Drum Roll, Please
By Brad Holden
Drum sanders for small shops have been
available for quite a few years now, but it’s
been a long time since any of them have been
improved in any significant way. The engineering
team that first brought the Performax
drum sanders to market now work for a
new company, SuperMax, and they have just
released their long-awaited upgrade to the
basic open-end drum sander: the SuperMax
19-38. I’ve been using one for a few months
now, and I can report that it’s one heck of a
If you’re not familiar with what drum
sanders are used for, I’d like to point out that
a drum sander isn’t really a substitute for a
planer—it’s a partner. A planer can remove
a lot of material, fast; a drum sander works
much slower. But there are three important
ways that a drum sander can supplement
• A drum sander will never tear out the
grain—even on highly figured wood—and
can leave an incredibly smooth surface. The
19-38 uses sandpaper strips that range from
24 grit (for surfacing roughsawn boards)
through 80 grit (for removing planer ripples)
and on up to 220 grit (for finish sanding
cabinet doors, for example).
• An open-end drum sander can handle very wide
material. You just run your stock through twice, flipping
the piece around between passes so each side
goes under the sanding drum. The 19-38 can handle
pieces up to 38" wide this way, or up to 19" wide in a
• A drum sander can also process very short material.
The 19-38 can sand pieces as short as 2-1/4" long.
The first thing I noticed about the 19-38 was the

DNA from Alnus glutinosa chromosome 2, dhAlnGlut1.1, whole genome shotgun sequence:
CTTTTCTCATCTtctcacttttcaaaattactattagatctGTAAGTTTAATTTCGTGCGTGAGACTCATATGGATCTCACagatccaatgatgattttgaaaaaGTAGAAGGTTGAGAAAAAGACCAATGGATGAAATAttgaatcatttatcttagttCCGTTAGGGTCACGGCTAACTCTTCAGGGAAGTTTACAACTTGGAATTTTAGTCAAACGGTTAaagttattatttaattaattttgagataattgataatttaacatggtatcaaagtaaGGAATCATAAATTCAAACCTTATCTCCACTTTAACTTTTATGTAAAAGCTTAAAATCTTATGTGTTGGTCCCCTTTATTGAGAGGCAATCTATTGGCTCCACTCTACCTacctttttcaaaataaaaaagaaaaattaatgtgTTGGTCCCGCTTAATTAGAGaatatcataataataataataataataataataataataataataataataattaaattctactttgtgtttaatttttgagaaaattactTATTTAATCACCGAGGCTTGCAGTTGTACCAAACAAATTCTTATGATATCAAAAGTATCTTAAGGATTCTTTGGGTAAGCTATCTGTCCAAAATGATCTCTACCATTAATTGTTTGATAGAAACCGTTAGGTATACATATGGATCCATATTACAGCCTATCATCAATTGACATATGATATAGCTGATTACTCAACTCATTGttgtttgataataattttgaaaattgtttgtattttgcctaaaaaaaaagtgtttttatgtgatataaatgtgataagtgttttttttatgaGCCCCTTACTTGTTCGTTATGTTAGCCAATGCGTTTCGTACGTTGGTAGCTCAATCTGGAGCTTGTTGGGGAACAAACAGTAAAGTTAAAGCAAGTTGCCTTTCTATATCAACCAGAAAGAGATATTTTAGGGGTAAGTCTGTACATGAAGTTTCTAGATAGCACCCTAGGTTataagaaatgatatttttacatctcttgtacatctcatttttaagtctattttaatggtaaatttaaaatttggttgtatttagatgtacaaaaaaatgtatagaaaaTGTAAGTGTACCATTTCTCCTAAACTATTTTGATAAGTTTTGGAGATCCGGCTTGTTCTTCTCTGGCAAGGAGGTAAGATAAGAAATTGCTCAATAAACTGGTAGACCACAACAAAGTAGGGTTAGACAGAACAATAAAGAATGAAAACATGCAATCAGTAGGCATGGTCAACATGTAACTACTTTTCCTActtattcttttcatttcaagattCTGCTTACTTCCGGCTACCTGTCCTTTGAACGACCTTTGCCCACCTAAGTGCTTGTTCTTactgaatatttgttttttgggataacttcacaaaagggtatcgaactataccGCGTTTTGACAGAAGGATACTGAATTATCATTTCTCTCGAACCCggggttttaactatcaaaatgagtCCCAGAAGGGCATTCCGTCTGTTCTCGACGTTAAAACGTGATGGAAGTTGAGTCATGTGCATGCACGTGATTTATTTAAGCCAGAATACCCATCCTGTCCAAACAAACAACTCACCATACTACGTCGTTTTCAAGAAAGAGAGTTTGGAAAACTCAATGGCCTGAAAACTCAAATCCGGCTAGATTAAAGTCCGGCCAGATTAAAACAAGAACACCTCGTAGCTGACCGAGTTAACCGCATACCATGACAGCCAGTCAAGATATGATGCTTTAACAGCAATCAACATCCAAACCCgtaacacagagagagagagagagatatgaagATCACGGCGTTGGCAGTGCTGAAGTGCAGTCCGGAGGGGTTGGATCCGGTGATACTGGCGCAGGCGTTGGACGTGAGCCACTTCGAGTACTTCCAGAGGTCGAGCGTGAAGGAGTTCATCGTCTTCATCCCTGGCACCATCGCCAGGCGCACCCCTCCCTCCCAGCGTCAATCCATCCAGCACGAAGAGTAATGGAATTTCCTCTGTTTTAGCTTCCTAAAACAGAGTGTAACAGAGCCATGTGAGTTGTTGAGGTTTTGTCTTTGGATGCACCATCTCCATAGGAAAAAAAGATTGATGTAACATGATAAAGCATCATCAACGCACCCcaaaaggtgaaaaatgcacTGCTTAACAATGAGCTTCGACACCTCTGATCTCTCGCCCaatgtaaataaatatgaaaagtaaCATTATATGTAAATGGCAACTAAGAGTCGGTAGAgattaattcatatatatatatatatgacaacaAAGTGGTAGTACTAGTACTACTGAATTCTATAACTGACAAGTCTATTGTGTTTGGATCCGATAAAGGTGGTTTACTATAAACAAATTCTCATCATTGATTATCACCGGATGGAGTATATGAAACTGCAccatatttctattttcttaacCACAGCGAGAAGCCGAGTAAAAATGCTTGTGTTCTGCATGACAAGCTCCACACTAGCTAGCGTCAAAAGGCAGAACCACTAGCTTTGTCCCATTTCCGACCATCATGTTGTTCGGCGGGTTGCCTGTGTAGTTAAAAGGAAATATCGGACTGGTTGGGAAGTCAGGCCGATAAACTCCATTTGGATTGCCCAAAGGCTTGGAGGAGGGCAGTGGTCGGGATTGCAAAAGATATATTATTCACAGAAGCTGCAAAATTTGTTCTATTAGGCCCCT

enormous amount of cast iron used in its construction.
(It weighs 286 lbs., without a base!) This large
mass dampens vibration and stiffens the sanding
arm, enabling the machine to perform very precise
work. You’ll get less than .010" variation in thickness
across the sander’s width, according to SuperMax.
The second thing I noticed was the 19-38’s huge
motor. Rated at 1-3/4 hp, this motor pulls just about
as much power as you can get from 120 volt household
service. You’ll need that extra power when using
coarse 25 grit paper on wide stock. It’s best to dedicate
one 20 amp circuit in your shop just for this sander.
The last big thing I noticed was that the 19-38’s
head doesn’t tilt. On older open-end sanders, you’re
supposed to slightly tilt the head when sanding wide
stock to avoid overlap marks. The downside is that
you have to fiddle with bolts to tilt the head, then recalibrate
the machine to level the head when you are
done. The 19-38 is much easier to adjust: The bed
tilts, not the head, and it’s indexed. To tilt the bed
.003", all you do is fl ip a lever. To get back to level,
you flip it again. Simple!
The conveyor belt on the 19-38 is powered by a
separate, direct-drive DC motor, giving you an infinitely adjustable feed rate from 0-10 feet per minute.
For surfacing roughsawn boards, you select a fast feed
rate; for finish sanding, you use a slow to moderate
Available options include a set of casters, a closed
stand with casters, a digital readout and infeed/outfeed
SuperMax Tools, supermax.com, 888-454-3401, 19-38 Drum
Sander with Open Stand, #71938-D; Closed Stand with
Caster Wheels, #71938-CL; Caster Set – box of 4,
#98-0130; Digital Readout, #71938-DRO; Infeed/
Outfeed Tables, #71938-7.
Filed under: Tools, Sanders, Tool Review, Sanding, Tool Reviews, Well-Equipped Shop, woodworking, woodworking tools, woodworkers, wordworking, SuperMax, Grit paper